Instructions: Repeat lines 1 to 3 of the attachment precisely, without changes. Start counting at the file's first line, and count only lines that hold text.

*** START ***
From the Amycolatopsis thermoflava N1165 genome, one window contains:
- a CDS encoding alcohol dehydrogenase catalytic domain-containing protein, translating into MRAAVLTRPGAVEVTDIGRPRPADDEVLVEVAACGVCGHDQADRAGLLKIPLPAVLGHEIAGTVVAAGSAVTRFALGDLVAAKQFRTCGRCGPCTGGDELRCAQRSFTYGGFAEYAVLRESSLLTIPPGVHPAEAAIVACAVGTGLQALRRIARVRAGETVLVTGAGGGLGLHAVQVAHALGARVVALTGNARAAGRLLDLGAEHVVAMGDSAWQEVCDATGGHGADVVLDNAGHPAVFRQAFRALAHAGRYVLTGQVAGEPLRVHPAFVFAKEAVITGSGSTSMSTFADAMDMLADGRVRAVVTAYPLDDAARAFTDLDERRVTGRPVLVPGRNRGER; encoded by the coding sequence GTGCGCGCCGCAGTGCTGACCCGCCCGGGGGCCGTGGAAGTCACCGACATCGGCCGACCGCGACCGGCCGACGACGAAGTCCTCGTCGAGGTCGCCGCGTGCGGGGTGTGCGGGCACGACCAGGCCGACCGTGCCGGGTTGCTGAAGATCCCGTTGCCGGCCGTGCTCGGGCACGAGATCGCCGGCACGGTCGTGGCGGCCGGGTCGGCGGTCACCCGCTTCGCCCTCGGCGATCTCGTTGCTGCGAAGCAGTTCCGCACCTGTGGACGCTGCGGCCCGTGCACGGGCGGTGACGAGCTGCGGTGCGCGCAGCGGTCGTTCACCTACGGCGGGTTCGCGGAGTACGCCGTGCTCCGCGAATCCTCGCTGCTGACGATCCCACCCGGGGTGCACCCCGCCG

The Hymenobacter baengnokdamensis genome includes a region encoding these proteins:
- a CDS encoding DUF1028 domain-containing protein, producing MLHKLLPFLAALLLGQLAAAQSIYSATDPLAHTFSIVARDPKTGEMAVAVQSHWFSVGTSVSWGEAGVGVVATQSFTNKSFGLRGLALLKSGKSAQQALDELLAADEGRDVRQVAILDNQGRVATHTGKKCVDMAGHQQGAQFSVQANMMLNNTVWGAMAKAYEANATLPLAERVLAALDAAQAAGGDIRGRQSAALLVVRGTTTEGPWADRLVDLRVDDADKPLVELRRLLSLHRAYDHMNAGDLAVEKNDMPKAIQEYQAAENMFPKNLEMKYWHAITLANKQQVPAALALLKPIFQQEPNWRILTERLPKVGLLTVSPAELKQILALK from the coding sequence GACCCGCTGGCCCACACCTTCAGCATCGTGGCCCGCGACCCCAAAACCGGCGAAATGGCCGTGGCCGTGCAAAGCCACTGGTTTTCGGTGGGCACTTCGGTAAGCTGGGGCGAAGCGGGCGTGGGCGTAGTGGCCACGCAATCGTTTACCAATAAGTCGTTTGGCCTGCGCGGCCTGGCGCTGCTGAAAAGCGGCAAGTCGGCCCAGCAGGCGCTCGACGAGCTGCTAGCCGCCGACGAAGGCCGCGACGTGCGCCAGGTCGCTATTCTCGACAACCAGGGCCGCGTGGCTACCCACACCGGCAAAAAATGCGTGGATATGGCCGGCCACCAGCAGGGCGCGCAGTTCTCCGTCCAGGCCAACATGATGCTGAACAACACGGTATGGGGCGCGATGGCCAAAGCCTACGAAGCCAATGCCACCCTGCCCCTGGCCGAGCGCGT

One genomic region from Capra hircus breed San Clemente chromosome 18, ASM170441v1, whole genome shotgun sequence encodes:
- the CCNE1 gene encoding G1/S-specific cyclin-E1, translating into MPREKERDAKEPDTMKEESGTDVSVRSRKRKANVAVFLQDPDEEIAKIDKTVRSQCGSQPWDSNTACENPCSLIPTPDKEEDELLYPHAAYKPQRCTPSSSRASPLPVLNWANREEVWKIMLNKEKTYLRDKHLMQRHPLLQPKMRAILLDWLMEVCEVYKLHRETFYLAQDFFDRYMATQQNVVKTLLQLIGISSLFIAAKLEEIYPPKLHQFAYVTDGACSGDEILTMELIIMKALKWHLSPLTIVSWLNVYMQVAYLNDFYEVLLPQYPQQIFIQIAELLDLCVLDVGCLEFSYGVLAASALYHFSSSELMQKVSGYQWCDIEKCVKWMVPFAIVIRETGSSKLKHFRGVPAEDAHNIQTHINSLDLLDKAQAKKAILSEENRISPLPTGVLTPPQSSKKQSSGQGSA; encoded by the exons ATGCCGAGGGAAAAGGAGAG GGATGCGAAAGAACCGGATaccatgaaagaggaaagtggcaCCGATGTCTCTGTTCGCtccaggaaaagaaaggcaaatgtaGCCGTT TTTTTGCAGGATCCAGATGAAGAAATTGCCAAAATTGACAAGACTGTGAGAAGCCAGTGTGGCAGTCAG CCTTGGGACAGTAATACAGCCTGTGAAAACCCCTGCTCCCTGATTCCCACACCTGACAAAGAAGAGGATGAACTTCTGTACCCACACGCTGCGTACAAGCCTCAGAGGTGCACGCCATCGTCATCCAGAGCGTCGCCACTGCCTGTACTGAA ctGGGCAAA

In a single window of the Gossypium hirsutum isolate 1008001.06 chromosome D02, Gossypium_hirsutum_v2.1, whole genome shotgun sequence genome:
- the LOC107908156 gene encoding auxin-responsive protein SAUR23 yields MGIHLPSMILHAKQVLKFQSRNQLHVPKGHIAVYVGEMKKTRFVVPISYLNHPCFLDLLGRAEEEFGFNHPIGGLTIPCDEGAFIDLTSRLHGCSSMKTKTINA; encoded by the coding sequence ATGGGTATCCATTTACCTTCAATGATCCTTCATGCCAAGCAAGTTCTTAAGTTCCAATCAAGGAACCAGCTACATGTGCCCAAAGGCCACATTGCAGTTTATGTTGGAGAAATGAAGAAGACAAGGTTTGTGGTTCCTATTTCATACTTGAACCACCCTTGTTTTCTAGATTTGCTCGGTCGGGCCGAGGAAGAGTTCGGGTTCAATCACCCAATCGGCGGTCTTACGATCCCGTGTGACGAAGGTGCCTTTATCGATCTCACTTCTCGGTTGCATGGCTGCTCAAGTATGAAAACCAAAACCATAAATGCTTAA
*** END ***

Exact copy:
From the Amycolatopsis thermoflava N1165 genome, one window contains:
- a CDS encoding alcohol dehydrogenase catalytic domain-containing protein, translating into MRAAVLTRPGAVEVTDIGRPRPADDEVLVEVAACGVCGHDQADRAGLLKIPLPAVLGHEIAGTVVAAGSAVTRFALGDLVAAKQFRTCGRCGPCTGGDELRCAQRSFTYGGFAEYAVLRESSLLTIPPGVHPAEAAIVACAVGTGLQALRRIARVRAGETVLVTGAGGGLGLHAVQVAHALGARVVALTGNARAAGRLLDLGAEHVVAMGDSAWQEVCDATGGHGADVVLDNAGHPAVFRQAFRALAHAGRYVLTGQVAGEPLRVHPAFVFAKEAVITGSGSTSMSTFADAMDMLADGRVRAVVTAYPLDDAARAFTDLDERRVTGRPVLVPGRNRGER; encoded by the coding sequence GTGCGCGCCGCAGTGCTGACCCGCCCGGGGGCCGTGGAAGTCACCGACATCGGCCGACCGCGACCGGCCGACGACGAAGTCCTCGTCGAGGTCGCCGCGTGCGGGGTGTGCGGGCACGACCAGGCCGACCGTGCCGGGTTGCTGAAGATCCCGTTGCCGGCCGTGCTCGGGCACGAGATCGCCGGCACGGTCGTGGCGGCCGGGTCGGCGGTCACCCGCTTCGCCCTCGGCGATCTCGTTGCTGCGAAGCAGTTCCGCACCTGTGGACGCTGCGGCCCGTGCACGGGCGGTGACGAGCTGCGGTGCGCGCAGCGGTCGTTCACCTACGGCGGGTTCGCGGAGTACGCCGTGCTCCGCGAATCCTCGCTGCTGACGATCCCACCCGGGGTGCACCCCGCCG

The Hymenobacter baengnokdamensis genome includes a region encoding these proteins: